The majority of experienced (and by association) successful traders, will always suggest that you require a combination of both fundamental and technical analysis in order to trade the: FX, equity and commodity markets proficiently. Traders quickly learn that FX markets primarily move, due to the fundamental economic metrics, relating to the currency of the country in question.
For example; if a release for the USA economy reveals that inflation has risen significantly, orthodox analysis suggests that the USD might rise, as traders begin to speculate the Fed might encourage the FOMC to raise the interest rate of the U.S. economy, to prevent inflation rising further. Therefore, investing in the dollar becomes more attractive, as it potentially gives a higher return versus other currencies.
This same pattern; of fundamentals impacting on the value of the USD, is repeated for other key economic releases and publications, such as: employment/unemployment numbers, interest rate adjustments, government bond buying programmes, central banks press conferences, sentiment readings, Markit PMI numbers, house prices and home building stats. etc.
Whilst we accept these metrics all have the power to move our FX markets, combining the data with technical analysis, can often lead to confused behaviour amongst traders, as they fail to realise how technical analysis can be used to compliment fundamental economic releases and events. Retail FX traders can allow the technical analysis to overpower their decision making, rather than using it appropriately and conservatively, to support rational thinking.
Technical analysis can become a self fulfilling prophecy; if enough traders place orders at a certain level through technical analysis decision making, then the market may react to that price level. However, it must be noted that retail trading accounts for circa 8% of FX trading, the majority of FX trading is conducted by banks, to hedge positions for their commercial clients, in order to smooth out transaction costs. It isn’t conducted for traders to bank speculative profits.
Therefore, if it’s institutional traders who move the FX market, they’re unlikely to pull up a 10 minute time frame/chart on EUR/USD and overlap the: DMI, RSI, MACD, ADR, PASR, stochastic lines, etc and make decisions based on such a combination of technical indicators being triggered. FX traders, who are trading huge size on a daily basis, simply don’t trade in such a manner.
Large trading banks might have traders in the firm who place orders at key levels, known as “handles” or “round numbers”, they may pay attention to certain technical indicators on the daily or weekly time frame. And they probably will pay attention to the daily support and resistance levels. Therefore, retail FX traders face a challenge which becomes a lot more straightforward, once they clear their charts of unnecessary clutter and concentrate on where and why price action occurs.
It’s worth walking through a recent high impact news release, to illustrate how fundamental and technical analysis can be combined. On Wednesday January 30th, the FOMC announced that the interest rate for the USA would remain unchanged at 2.5%. But during the subsequent press conference held by the Fed Chair Jerome Powell, he put forward a more dovish policy, suggesting that the Fed/FOMC would not be aggressively raising the key interest rate during 2019, instead they’d be influenced by inflation and the overall performance of the U.S. economy.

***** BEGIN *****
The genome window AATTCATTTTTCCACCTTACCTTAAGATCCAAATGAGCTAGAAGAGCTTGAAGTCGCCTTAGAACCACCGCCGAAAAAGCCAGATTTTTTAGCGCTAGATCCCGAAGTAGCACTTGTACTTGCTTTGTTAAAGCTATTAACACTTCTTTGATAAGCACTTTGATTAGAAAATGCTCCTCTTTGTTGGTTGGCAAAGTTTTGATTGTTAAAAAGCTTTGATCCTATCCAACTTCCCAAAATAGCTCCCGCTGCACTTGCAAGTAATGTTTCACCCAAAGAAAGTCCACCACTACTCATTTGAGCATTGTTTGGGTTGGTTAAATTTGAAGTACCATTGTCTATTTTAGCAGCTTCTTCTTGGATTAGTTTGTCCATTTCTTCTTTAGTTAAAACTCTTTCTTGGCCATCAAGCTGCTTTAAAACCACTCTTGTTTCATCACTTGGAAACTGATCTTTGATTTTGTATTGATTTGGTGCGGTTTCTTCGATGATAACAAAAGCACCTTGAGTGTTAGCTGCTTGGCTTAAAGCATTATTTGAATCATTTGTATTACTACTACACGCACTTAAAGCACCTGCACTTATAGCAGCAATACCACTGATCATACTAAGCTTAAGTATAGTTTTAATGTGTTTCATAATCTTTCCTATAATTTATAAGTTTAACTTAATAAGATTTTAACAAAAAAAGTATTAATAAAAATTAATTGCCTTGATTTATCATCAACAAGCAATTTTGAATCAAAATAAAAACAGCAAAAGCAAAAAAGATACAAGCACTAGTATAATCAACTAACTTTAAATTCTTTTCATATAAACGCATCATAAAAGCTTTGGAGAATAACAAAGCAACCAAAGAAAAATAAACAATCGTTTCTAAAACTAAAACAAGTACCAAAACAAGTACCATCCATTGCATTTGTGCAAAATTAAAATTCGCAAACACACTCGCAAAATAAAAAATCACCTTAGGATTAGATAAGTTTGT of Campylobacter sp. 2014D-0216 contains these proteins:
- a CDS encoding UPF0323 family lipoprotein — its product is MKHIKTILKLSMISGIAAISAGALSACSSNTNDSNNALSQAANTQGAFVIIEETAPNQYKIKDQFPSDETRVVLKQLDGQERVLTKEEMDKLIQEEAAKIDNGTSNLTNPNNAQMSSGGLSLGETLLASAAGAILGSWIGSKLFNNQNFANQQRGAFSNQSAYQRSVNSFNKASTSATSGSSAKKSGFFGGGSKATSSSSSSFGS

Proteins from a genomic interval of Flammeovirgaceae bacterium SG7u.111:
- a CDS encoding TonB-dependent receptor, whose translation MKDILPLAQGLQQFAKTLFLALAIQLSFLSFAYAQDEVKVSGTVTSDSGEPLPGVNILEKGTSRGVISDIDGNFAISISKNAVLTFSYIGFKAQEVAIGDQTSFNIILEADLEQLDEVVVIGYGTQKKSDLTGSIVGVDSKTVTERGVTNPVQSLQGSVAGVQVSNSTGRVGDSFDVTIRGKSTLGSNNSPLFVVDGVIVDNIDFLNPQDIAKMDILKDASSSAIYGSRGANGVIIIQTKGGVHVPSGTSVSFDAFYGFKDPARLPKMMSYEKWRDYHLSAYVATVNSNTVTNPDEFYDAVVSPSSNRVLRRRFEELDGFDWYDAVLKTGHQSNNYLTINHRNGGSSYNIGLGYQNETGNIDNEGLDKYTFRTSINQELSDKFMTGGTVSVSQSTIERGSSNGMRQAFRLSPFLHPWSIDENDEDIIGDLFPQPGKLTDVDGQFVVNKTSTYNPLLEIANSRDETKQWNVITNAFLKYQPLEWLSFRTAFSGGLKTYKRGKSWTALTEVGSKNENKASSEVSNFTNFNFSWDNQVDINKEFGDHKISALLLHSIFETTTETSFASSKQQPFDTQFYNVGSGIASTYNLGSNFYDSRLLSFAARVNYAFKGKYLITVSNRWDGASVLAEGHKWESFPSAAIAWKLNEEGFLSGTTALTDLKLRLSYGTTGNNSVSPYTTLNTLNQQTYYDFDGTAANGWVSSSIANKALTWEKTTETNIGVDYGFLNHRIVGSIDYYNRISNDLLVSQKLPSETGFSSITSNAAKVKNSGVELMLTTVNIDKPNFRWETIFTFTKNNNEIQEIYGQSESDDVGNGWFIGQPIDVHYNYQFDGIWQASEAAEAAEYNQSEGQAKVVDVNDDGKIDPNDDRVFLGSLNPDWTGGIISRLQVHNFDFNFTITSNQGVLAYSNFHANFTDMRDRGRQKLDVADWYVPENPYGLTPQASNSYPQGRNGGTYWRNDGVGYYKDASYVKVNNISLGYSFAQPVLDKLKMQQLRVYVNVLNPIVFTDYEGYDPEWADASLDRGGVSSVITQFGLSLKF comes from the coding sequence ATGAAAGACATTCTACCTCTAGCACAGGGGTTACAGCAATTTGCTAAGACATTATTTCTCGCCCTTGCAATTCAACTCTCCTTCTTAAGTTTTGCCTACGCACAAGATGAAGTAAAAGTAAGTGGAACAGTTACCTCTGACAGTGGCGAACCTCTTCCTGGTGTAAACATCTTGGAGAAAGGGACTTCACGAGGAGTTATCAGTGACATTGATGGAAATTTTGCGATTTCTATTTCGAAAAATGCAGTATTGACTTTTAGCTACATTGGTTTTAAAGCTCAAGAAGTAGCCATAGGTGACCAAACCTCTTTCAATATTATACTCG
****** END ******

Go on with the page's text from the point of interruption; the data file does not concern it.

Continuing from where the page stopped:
As this news broke the U.S. dollar slumped, versus the majority of its peers. Major currency pairs, in which the USD is the base currency, sold off sharply as institutional banks and other market movers reversed their view that the FOMC would target a 3.5% interest rate in 2019. In one move the Fed/FOMC appeared to have quietly, but efficiently abandoned their previous commitment of “normalisation” in 2019.
This sell off mightn’t have appeared on the 10 minute chart referenced earlier, the lagging technical indicators might not have aligned to warn traders of the rapid move. It must also be noted that there are few indicators that could be regarded as leading rather than lagging indicators and the primary leading indicator is price.
Focusing on USD/CAD, price slumped through the three levels of support during the Fed Chief’s press conference and then appeared to stop, as the trading session faded. The currency pair fell by circa 0.9% from the high of the day. But then met resistance, once it had crashed through the third third level of support. Price appeared to arrest at 1.3100 and at 12:00pm U.K. time the following day, USD/CAD was trading close to flat on the day. It’s at this point traders can take a rational view on what’s occurred.
The high impact news event and release caused the greenback to slump versus one of its major peer currencies, CAD. The slump was outside of the average range the pair had recently experienced, it fell sharply through S3, but stopped short of falling through the key handle and round number of 1.3000, an area where many; buy sell and take profit limit orders, might be placed.
This is just one simple and straightforward example of how fundamental events drive our FX markets and how technical analysis can impact on the limits fundamental calendar events has. Individual traders would be advised to always consider both phenomena, whilst developing their analysis skills, to ensure they’re aware of how both factors always combine, to move FX markets.
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